Wednesday, 10 November 2010
The story behind the sign
I always carry a camera, and if I see a 'ghost sign' like this one I take a picture. This one is clearly visible from the northbound platform of Finchley Road station on the London Underground (one of the quirky features of the London Underground is that most of it isn't underground) It is on the back of a building in Canfield Place.
Faced with evidence like this, what's a girl supposed to do but look in the 1911 census? Sure enough, there they were at 7 Canfield Place, Charles Bryant, 25, chimney sweep, and his wife Eliza, 29, with their only child, 3-year-old Charles. All three were born in Hampstead, and they had a visitor, Ann Daw, 32, a dressmaker, born in Derby (RG 14/645 schedule 280) on Findmypast
It turns out that sweeping chimneys was a Bryant family tradition; The 1911 census shows that Charles and Eliza had been married 5 years, and the London parish registers on Ancestry.co.uk include the marriage of Charles Bryant and Eliza Daw on 6 August 1905 at Emmanuel Church, Hampstead. Charles, aged 20 was a sweep, and so was his father, also called Charles. Charles Bryant's baptiam is also on Ancestry, on 30 October 1886 at Holy Trinity, Hampstead, son of Charles Bryant, master sweep, and Eliza Sophia. The marriage of Charles Bryant and Eliza Sophia Coventry took place on 15 January 1883 at St Mary, Kilburn. Charles, a widower, was the son of George Bryant, another chimney sweep.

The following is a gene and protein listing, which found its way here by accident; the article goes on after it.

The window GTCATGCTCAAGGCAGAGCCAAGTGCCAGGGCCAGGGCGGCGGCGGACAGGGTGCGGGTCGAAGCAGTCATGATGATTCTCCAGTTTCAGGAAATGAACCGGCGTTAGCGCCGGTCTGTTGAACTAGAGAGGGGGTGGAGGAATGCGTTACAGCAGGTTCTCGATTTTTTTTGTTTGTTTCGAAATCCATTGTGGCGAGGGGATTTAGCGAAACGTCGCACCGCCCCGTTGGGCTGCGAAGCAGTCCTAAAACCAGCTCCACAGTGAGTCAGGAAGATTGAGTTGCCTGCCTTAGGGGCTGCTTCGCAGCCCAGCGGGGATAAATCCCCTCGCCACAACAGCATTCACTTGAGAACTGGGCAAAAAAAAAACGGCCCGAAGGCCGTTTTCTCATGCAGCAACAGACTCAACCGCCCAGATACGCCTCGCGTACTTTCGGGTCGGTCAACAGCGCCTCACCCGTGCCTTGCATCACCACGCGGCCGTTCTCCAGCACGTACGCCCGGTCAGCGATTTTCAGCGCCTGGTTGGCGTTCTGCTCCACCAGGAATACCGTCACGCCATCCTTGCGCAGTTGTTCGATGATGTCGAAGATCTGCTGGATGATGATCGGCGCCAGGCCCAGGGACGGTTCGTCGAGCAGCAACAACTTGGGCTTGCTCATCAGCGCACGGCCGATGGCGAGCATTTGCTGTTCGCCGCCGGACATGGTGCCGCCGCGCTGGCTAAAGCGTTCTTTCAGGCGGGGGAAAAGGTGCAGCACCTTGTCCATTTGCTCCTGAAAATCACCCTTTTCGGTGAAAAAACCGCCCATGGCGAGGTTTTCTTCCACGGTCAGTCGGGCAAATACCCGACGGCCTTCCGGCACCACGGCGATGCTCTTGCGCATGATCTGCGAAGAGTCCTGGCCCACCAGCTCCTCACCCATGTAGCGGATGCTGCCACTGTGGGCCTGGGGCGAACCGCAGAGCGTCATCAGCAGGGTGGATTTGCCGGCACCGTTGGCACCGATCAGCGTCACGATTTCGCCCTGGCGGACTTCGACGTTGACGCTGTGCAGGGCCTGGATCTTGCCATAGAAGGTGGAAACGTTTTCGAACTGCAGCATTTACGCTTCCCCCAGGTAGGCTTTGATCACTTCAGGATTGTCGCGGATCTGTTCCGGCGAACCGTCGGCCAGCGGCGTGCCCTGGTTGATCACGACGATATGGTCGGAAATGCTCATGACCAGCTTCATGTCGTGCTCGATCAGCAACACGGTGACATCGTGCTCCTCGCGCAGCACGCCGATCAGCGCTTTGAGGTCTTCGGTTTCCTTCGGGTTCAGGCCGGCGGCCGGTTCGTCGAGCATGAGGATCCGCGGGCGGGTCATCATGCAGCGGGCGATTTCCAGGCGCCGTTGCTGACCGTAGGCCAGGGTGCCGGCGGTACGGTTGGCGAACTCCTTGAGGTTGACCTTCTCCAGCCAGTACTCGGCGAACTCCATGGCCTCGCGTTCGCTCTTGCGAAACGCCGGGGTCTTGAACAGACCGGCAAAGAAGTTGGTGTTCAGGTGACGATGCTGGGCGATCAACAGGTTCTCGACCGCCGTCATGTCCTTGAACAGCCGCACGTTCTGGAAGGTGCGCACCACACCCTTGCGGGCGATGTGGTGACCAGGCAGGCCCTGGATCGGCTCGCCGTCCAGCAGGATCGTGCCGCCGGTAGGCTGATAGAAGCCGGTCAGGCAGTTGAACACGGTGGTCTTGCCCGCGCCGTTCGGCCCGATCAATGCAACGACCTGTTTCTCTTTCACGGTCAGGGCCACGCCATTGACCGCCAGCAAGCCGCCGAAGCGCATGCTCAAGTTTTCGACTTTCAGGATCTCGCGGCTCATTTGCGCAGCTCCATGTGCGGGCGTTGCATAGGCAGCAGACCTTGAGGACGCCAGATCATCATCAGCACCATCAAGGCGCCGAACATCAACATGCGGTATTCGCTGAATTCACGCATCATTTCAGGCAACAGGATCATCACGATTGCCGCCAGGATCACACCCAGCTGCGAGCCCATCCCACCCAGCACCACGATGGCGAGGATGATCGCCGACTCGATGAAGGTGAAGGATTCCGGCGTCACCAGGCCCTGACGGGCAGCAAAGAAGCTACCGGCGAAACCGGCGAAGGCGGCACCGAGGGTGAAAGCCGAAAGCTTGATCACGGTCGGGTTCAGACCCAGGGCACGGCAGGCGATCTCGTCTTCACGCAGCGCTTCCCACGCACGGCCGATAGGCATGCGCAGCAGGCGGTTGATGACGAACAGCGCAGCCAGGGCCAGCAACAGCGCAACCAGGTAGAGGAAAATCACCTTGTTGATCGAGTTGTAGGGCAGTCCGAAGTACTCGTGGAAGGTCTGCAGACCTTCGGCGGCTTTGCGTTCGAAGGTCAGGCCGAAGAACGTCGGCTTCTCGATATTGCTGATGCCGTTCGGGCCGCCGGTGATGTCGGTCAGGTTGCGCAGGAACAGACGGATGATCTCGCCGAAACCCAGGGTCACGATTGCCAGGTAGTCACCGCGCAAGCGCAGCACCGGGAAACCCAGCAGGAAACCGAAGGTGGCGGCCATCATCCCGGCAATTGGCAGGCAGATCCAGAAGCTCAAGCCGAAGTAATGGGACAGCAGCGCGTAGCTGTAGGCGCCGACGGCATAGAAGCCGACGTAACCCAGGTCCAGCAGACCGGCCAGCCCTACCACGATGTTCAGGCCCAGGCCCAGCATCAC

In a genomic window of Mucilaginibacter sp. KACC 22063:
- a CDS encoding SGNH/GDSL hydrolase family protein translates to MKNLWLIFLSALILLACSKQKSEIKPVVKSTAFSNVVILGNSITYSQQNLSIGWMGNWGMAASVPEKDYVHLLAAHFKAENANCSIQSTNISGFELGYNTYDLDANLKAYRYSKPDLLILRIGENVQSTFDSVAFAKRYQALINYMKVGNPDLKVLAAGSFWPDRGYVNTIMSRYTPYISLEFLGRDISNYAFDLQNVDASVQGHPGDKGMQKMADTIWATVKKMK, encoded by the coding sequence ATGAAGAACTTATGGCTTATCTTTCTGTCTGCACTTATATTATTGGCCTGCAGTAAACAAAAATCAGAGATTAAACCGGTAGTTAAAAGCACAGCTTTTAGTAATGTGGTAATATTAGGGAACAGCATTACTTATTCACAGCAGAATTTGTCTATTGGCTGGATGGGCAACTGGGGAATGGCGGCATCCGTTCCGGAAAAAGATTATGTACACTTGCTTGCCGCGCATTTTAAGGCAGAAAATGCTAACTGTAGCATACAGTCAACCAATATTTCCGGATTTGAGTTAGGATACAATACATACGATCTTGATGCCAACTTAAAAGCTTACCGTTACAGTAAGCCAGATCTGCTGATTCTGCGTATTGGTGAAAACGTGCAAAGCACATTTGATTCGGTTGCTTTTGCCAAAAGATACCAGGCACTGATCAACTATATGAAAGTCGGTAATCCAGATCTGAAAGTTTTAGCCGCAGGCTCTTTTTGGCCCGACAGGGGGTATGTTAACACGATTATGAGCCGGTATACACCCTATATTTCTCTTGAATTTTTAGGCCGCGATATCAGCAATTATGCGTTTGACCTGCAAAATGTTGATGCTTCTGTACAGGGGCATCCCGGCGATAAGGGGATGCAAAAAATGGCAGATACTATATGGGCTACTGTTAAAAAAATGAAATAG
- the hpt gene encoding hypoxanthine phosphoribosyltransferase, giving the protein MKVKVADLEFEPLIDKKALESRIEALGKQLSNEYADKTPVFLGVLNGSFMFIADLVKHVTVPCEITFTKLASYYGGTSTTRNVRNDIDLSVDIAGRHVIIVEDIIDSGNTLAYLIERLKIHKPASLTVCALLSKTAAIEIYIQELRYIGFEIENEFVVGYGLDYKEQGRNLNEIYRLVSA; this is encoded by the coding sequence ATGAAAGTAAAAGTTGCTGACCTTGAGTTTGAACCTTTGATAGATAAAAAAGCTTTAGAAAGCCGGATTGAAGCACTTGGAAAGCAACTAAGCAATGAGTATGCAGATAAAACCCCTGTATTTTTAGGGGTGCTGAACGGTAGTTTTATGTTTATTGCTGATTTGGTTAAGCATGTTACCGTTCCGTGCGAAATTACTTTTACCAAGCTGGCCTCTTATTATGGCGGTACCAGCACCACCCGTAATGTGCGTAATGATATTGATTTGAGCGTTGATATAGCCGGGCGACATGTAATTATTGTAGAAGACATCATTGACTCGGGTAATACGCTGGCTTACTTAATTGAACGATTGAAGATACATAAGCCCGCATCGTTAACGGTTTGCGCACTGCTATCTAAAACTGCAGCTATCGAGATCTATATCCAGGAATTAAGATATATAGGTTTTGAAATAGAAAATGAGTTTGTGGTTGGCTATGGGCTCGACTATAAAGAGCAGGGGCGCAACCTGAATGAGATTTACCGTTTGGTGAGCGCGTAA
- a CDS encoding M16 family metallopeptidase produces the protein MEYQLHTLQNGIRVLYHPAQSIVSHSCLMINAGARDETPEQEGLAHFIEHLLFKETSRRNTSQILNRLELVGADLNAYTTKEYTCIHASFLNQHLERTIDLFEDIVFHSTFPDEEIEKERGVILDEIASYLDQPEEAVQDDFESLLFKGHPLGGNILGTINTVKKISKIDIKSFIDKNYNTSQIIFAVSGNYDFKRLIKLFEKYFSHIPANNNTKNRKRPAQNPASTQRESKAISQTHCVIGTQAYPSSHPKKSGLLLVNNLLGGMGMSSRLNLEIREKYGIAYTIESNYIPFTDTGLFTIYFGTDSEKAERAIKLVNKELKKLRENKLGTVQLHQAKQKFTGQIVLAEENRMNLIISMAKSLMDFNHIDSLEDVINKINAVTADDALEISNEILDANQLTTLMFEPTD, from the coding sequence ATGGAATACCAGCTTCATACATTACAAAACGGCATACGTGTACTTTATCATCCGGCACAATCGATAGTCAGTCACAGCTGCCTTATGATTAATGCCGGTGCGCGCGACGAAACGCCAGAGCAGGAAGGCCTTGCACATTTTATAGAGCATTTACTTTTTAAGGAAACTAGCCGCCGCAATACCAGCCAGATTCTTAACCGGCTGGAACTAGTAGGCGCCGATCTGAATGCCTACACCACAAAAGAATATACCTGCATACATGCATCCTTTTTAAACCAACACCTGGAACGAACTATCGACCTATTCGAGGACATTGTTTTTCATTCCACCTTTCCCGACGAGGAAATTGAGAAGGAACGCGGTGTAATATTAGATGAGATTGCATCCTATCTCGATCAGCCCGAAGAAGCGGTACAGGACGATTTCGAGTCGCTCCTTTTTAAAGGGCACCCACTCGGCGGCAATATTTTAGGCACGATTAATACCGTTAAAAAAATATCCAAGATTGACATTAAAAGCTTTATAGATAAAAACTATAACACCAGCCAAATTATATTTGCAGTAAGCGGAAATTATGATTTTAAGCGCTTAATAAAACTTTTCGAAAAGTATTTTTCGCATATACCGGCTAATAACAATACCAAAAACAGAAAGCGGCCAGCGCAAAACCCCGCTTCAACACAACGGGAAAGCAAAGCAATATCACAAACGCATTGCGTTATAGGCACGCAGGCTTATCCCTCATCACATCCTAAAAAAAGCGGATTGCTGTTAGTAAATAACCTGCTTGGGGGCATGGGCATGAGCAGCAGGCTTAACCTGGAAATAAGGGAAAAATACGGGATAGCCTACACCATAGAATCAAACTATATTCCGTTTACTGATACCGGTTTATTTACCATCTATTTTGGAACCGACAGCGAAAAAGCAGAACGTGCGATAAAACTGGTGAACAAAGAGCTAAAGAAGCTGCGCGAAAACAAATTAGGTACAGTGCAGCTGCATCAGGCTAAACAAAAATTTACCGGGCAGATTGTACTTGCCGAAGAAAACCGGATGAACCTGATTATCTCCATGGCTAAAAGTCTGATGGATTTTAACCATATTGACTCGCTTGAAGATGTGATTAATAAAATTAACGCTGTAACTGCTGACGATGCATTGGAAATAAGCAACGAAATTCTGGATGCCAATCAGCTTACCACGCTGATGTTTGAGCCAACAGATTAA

In 1901 7 Canfield Place is the home of Charles Bryant, chimney sweep and carpet beater - not young Charles ' father, but a cousin. Young Charles, aged 14, has the occupation 'showroom porter'. Eliza S Bryant, aged 40, is also there, described as a housekeeper, but who may be Charles' mother (RG 13/123 fol 95 p25). In 1891 Charles is with both of his parents, this time in Hendon (RG 12/1050 fol 23 p20) Eliza's age and birthplace are consistent with those of Eliza the housekeeper in 1901, and we learn that Charles Bryant snr came from Lidlingtom, Bedfordshire, and was born around 1856. This is helpful, because on the 1883 marriage certificate he is described only as 'full age'. In the same census year no Bryants were present at 7 Canfield Place, but the premises were occupied by Henry Henderson, chimney sweep, so Charles may have taken over an existing business at some time between 1891 and 1901.
In 1871 Charles Bryant snr was aged 15, and already working as a chimney sweep in his birthplace, Lidlington, but his father, George is shown as a shopkeeper, not a sweep (RG 10/1556 fol 53 page 16). But in 1861, George is 'ag lab and chimney sweep (RG 9/1002 fol 54 page 16). He too was born in Lidlington, around 1831.
George, Charles and Charles, three generations of Bryant chimney sweeps; looking forward, it appears there was also a fourth. The National Probate Calendar shows that Charles Bryant jnr died 14 February 1937, and left no will, but Administration was granted to his widow, Eliza and to Frederick Bryant, chimney sweep. Frederick was his younger son, born in November 1911. This information is shown on the record of Charles' service in the Royal Artillery in the First World War, found on Ancestry.co.uk among the British Army WWI Pension Records 1914-1920. He served for less than 2 years as a driver in the Royal Artillery, but was discharged as unfit due to a congenital heart defect, and received a gratuity of £15.